Four go houses
|Part of a series of articles on|
|History and culture|
|Players and organizations|
|Computers and mathematics|
In the history of go in Japan, the four go houses were four major schools of go instituted, supported, and controlled by the state, at the beginning of the Tokugawa shogunate. (There were also many minor houses.) At roughly the same time shogi was organised into three houses. Here "house" implies institution run on the recognised lines of the iemoto system common in all Japanese traditional arts. In particular the house head had, in three of the four cases, a name handed down: Inoue Inseki, Yasui Senkaku, Hayashi Monnyu. References to these names therefore mean to the contemporary head of house.
The first of the four houses was the house Honinbo, founded by Honinbo Sansa. Honinbo Sansa was a Buddhist monk, and had been appointed Godokoro (minister of Go) by Tokugawa Ieyasu after the unification of Japan in 1603.
They were also nominally Buddhist institutions, with the Honinbo and Hayashi aligned with the Nichiren sect, and the Inoue and Yasui with the Jodo Shu. All players were therefore male. Some outward forms only persisted of that connection, with the oshirogo games being played in Buddhist dress and with shaven heads; the stylish Ota Yuzo was given a waiver of the obligation since he was proud of his hair. After Honinbo Doetsu made a representation that long sleeves were troublesome for the players, a dispensation for shorter sleeves was allowed to them. At least in theory, matters on succession in the houses was subject to the authority of the jisha bugyo, an official regulating religious establishments. Nominations as heir, typically within the iemoto system of the best disciple, who might not be a natural son but in effect adopted, were supposed to be made official. Deaths at an early age particularly affected the Honinbo house, and irregular succession could occur with potential for scandal.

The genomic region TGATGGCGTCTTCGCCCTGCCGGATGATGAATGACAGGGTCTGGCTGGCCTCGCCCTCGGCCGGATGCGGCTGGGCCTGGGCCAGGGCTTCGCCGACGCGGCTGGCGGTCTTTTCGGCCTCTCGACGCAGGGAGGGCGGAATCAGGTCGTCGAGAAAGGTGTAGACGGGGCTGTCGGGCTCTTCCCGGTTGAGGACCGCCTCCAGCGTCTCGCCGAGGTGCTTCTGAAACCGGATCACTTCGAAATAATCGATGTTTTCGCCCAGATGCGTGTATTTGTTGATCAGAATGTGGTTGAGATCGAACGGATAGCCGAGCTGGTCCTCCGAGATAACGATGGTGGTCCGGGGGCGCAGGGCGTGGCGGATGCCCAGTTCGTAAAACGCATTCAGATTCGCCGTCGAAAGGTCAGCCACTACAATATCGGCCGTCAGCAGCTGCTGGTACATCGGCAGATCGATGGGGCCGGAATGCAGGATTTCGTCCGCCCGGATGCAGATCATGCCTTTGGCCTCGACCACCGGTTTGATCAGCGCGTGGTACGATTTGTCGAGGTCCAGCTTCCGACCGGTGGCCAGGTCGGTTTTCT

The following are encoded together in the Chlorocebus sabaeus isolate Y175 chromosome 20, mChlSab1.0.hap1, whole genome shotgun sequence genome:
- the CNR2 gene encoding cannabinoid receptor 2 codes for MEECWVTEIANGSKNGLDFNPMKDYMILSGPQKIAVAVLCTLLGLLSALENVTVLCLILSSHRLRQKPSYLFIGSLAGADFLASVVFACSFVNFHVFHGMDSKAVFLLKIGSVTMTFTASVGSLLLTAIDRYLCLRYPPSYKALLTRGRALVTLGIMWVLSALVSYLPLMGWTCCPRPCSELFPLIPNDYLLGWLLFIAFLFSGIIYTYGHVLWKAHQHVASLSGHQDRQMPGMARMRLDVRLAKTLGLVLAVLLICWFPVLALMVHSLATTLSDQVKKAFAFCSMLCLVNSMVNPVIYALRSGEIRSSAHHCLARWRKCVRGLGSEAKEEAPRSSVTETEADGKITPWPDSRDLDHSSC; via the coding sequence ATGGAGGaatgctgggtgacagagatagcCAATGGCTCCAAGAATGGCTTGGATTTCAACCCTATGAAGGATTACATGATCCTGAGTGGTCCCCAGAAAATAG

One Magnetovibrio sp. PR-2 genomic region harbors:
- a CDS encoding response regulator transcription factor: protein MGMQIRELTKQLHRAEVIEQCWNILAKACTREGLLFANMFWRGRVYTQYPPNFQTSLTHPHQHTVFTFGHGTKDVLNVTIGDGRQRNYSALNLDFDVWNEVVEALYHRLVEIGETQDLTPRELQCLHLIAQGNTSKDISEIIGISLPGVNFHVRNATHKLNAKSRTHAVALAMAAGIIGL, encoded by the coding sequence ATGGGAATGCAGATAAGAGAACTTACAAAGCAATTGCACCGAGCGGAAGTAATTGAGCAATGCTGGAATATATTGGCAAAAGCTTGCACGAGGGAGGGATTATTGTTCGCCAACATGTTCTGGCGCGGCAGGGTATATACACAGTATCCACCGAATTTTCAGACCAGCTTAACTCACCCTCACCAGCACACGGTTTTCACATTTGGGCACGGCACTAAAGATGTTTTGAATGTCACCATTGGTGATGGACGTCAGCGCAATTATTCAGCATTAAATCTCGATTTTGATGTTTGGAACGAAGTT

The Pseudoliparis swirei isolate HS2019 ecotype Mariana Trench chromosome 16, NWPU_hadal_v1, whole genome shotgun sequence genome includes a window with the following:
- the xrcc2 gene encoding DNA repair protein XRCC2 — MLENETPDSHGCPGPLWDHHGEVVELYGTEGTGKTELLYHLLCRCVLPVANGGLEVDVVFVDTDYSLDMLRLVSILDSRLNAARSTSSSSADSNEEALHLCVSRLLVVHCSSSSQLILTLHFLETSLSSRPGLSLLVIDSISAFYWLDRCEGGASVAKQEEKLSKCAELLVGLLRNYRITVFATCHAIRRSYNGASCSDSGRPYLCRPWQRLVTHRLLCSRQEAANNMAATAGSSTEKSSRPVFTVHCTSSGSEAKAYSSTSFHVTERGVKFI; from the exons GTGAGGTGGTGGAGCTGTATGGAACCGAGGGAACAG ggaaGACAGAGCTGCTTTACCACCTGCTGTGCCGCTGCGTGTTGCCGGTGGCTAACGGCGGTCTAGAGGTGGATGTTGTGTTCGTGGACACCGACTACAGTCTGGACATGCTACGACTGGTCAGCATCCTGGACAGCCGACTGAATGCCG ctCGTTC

The official posts of Meijin and godokoro were awarded, somewhat sporadically, and brought great prestige to the house. In practice backstairs intrigue was often brought to bear on the appointments. More creditably, since the Meijin title could only be awarded to the undisputed master player of the time, there were occasions when it was withheld from two candidates whose merit was very close (an example was Genjo and Chitoku, around 1810-1820).
The mode of teaching, by apprenticeship, brought a consistent and high level of play (though some say the standard sagged in the eighteenth century). Esoteric teaching was normal, with collections of very difficult tsumego being compiled, one of which, the Igo Hatsuryon, is still used for professional training. Prepared variations were used in top games (notably in the blood-vomiting game of Jowa and Akaboshi). Go secrets were state secrets, in effect; since the country was closed to foreigners, in the main, the only international competition was against players from the Ryukyu Islands, but those games are still cited as examples of the difference between strong amateurs and extremely strong players.
After a while the Honinbo house (of Dosaku) emerged as most prestigious, and the Hayashi house ran into difficulties, eventually being taken over by the Honinbo. The Meiji Restoration threw the system into disarray, but three houses survived some hard times to 1900. Honinbo Shusai arranged that the Honinbo title should become a tournament of the Nihon Kiin after his death (1939). The Yasui house died out; it is not certain as of 2004[update] whether the Inoue house theoretically continues or not, though it dropped out of the mainstream from the 1920s.
- Go Monthly Review 1963/4 p.41